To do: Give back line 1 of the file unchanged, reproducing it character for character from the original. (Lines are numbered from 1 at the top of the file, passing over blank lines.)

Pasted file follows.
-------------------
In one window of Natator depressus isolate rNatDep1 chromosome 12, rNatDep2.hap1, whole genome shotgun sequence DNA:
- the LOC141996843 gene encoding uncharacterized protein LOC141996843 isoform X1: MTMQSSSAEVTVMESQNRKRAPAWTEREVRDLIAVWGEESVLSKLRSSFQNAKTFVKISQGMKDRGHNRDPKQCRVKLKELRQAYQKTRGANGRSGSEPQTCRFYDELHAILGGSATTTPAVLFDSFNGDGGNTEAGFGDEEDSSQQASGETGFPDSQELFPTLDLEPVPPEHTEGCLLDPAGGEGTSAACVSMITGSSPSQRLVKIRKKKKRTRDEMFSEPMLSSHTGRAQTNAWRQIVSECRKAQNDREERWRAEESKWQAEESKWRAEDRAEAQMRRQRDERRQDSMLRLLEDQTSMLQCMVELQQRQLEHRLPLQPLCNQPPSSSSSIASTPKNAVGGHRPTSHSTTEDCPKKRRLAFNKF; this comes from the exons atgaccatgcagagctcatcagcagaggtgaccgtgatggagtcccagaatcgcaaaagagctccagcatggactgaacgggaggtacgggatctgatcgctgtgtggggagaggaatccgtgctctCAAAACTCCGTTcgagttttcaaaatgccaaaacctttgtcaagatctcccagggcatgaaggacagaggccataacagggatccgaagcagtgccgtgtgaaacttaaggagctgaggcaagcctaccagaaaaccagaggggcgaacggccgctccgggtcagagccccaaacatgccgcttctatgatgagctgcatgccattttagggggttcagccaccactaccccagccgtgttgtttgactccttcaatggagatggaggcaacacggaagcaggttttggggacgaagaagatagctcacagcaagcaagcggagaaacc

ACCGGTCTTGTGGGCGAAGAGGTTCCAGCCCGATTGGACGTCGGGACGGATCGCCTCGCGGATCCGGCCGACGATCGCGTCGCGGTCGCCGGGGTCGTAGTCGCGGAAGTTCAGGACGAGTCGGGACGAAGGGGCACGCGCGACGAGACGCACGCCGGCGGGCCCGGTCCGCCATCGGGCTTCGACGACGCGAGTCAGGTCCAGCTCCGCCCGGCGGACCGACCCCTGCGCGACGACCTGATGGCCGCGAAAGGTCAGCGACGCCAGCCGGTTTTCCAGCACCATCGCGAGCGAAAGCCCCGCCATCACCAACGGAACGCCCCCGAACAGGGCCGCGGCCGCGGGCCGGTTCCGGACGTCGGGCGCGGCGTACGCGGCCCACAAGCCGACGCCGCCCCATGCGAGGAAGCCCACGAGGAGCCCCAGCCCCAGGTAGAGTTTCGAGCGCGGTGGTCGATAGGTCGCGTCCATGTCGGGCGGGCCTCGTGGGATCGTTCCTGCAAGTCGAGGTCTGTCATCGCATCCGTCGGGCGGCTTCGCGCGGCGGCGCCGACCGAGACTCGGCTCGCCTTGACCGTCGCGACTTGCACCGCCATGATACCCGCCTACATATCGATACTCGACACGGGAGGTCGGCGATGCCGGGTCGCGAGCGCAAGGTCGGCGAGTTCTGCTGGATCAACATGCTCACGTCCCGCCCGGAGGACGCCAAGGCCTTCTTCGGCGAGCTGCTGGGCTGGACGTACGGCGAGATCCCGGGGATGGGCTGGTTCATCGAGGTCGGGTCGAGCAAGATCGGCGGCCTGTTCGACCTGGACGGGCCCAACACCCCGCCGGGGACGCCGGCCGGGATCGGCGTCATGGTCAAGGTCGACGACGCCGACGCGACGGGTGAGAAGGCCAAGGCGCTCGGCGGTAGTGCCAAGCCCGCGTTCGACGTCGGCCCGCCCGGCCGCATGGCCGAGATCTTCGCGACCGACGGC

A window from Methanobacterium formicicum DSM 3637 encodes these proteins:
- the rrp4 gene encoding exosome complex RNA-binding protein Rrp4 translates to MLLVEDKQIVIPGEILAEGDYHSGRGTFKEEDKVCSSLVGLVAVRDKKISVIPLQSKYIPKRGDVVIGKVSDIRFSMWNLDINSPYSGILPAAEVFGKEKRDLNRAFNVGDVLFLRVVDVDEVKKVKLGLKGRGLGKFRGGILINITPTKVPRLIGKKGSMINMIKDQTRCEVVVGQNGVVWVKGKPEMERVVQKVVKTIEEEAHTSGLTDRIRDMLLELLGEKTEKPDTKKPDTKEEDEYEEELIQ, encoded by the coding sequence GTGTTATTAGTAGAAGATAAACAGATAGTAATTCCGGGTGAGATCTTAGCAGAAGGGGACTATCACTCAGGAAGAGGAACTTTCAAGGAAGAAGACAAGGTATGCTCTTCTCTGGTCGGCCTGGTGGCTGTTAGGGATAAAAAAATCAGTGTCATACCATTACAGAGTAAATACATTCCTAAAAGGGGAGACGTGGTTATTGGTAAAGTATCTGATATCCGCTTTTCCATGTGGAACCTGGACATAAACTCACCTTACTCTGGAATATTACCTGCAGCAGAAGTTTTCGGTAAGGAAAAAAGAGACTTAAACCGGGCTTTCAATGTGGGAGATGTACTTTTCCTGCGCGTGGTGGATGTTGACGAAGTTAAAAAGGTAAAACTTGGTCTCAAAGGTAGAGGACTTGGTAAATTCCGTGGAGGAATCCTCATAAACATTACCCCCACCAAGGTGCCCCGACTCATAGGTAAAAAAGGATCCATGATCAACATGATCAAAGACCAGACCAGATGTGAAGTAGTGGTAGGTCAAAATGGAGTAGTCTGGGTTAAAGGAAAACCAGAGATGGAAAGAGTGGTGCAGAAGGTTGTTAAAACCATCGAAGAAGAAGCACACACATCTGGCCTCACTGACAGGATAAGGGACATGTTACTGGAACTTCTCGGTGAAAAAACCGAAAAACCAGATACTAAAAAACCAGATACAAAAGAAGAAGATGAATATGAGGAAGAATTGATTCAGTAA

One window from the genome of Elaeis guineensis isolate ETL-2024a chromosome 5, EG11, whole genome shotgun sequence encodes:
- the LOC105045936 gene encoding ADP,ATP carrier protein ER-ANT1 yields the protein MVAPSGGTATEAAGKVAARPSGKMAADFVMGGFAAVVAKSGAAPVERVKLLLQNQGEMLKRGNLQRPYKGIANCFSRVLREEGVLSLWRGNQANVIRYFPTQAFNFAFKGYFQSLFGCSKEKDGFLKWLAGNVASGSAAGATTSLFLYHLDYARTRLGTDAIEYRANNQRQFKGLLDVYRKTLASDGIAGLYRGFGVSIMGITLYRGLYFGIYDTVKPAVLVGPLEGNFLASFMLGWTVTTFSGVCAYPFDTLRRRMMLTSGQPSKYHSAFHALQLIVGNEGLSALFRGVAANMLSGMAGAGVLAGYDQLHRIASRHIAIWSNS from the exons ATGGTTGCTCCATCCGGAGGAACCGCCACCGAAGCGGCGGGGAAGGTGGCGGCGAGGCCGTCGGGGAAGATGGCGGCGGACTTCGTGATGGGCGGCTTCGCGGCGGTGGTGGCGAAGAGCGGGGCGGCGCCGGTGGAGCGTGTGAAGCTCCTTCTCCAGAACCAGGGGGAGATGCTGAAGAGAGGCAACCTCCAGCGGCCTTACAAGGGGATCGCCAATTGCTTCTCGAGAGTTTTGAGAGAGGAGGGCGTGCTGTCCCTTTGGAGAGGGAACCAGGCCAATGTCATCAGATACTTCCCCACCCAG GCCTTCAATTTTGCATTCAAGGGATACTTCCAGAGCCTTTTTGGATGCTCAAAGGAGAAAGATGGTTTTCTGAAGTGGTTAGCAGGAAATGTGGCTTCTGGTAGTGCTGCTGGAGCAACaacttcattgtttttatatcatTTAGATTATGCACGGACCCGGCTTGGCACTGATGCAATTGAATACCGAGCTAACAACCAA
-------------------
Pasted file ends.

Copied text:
In one window of Natator depressus isolate rNatDep1 chromosome 12, rNatDep2.hap1, whole genome shotgun sequence DNA: